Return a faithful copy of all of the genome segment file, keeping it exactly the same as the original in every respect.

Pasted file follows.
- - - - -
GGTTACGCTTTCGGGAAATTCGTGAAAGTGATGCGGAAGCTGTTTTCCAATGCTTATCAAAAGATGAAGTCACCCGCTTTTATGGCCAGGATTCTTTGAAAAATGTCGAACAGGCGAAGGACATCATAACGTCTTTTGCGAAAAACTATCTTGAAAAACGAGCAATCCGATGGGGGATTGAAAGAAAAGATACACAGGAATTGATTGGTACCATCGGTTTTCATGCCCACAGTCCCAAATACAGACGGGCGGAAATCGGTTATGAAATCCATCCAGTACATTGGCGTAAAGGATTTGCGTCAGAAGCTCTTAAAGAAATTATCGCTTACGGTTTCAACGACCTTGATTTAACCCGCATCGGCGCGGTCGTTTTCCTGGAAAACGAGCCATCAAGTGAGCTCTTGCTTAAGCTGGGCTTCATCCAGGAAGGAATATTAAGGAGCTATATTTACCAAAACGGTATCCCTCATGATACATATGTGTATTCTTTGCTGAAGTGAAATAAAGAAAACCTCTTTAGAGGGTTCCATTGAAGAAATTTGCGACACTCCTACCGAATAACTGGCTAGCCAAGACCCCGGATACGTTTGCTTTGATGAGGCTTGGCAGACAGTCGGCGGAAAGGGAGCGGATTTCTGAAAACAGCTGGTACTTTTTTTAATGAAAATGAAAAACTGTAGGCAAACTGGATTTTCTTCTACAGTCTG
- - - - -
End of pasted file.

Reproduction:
GGTTACGCTTTCGGGAAATTCGTGAAAGTGATGCGGAAGCTGTTTTCCAATGCTTATCAAAAGATGAAGTCACCCGCTTTTATGGCCAGGATTCTTTGAAAAATGTCGAACAGGCGAAGGACATCATAACGTCTTTTGCGAAAAACTATCTTGAAAAACGAGCAATCCGATGGGGGATTGAAAGAAAAGATACACAGGAATTGATTGGTACCATCGGTTTTCATGCCCACAGTCCCAAATACAGACGGGCGGAAATCGGTTATGAAATCCATCCAGTACATTGGCGTAAAGGATTTGCGTCAGAAGCTCTTAAAGAAATTATCGCTTACGGTTTCAACGACCTTGATTTAACCCGCATCGGCGCGGTCGTTTTCCTGGAAAACGAGCCATCAAGTGAGCTCTTGCTTAAGCTGGGCTTCATCCAGGAAGGAATATTAAGGAGCTATATTTACCAAAACGGTATCCCTCATGATACATATGTGTATTCTTTGCTGAAGTGAAATAAAGAAAACCTCTTTAGAGGGTTCCATTGAAGAAATTTGCGACACTCCTACCGAATAACTGGCTAGCCAAGACCCCGGATACGTTTGCTTTGATGAGGCTTGGCAGACAGTCGGCGGAAAGGGAGCGGATTTCTGAAAACAGCTGGTACTTTTTTTAATGAAAATGAAAAACTGTAGGCAAACTGGATTTTCTTCTACAGTCTG